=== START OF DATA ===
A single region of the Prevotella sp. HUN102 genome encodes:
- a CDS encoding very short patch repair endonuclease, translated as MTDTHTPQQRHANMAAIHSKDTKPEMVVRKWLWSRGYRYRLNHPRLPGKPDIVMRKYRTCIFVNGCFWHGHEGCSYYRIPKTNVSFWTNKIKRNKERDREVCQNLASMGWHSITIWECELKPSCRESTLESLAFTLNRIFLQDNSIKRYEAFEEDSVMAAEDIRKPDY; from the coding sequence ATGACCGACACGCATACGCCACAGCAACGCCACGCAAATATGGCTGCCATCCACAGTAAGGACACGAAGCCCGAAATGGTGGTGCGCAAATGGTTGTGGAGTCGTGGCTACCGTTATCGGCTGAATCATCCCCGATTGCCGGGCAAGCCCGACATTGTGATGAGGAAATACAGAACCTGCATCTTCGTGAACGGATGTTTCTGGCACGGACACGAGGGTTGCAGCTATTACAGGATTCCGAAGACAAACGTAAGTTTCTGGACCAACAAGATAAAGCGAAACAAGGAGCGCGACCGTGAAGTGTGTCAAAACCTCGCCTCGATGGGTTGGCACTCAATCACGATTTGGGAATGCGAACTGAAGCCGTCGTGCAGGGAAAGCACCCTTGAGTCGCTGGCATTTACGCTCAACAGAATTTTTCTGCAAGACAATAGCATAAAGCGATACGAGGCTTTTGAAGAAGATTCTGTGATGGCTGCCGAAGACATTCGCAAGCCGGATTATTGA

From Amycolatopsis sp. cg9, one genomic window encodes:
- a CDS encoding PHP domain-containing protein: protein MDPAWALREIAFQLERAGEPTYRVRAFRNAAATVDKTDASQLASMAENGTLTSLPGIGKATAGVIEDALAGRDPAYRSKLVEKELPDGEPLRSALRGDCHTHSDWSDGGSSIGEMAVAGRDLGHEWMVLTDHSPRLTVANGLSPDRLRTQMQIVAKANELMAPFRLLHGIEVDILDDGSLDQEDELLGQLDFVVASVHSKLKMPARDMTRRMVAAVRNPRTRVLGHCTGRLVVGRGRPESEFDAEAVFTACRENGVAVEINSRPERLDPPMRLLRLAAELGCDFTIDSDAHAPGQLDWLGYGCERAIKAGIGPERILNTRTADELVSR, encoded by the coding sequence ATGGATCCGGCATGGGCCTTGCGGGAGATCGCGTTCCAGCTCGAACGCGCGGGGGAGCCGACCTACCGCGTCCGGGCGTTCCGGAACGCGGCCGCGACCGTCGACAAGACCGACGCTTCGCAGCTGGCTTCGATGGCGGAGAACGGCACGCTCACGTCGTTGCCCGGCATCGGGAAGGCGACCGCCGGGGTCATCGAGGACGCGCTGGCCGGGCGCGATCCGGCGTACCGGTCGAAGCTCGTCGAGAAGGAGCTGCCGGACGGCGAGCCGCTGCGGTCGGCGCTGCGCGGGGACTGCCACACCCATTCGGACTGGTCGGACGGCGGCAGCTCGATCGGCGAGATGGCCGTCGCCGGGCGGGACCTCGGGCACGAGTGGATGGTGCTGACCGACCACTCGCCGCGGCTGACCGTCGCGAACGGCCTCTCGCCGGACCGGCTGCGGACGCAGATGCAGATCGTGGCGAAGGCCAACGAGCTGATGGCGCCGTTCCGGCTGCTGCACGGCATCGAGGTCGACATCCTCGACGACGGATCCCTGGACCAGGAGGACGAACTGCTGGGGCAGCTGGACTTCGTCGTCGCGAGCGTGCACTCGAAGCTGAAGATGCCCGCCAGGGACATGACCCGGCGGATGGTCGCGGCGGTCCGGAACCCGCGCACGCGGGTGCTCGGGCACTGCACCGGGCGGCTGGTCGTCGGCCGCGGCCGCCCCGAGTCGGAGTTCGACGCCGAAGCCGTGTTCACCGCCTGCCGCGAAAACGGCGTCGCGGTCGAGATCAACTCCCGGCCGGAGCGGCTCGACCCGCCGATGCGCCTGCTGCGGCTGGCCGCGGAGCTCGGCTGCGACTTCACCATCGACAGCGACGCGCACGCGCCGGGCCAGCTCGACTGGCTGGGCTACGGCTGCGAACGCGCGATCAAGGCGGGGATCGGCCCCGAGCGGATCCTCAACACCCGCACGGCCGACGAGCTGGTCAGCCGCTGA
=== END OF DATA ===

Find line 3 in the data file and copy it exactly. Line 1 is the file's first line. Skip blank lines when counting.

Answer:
From Amycolatopsis sp. cg9, one genomic window encodes: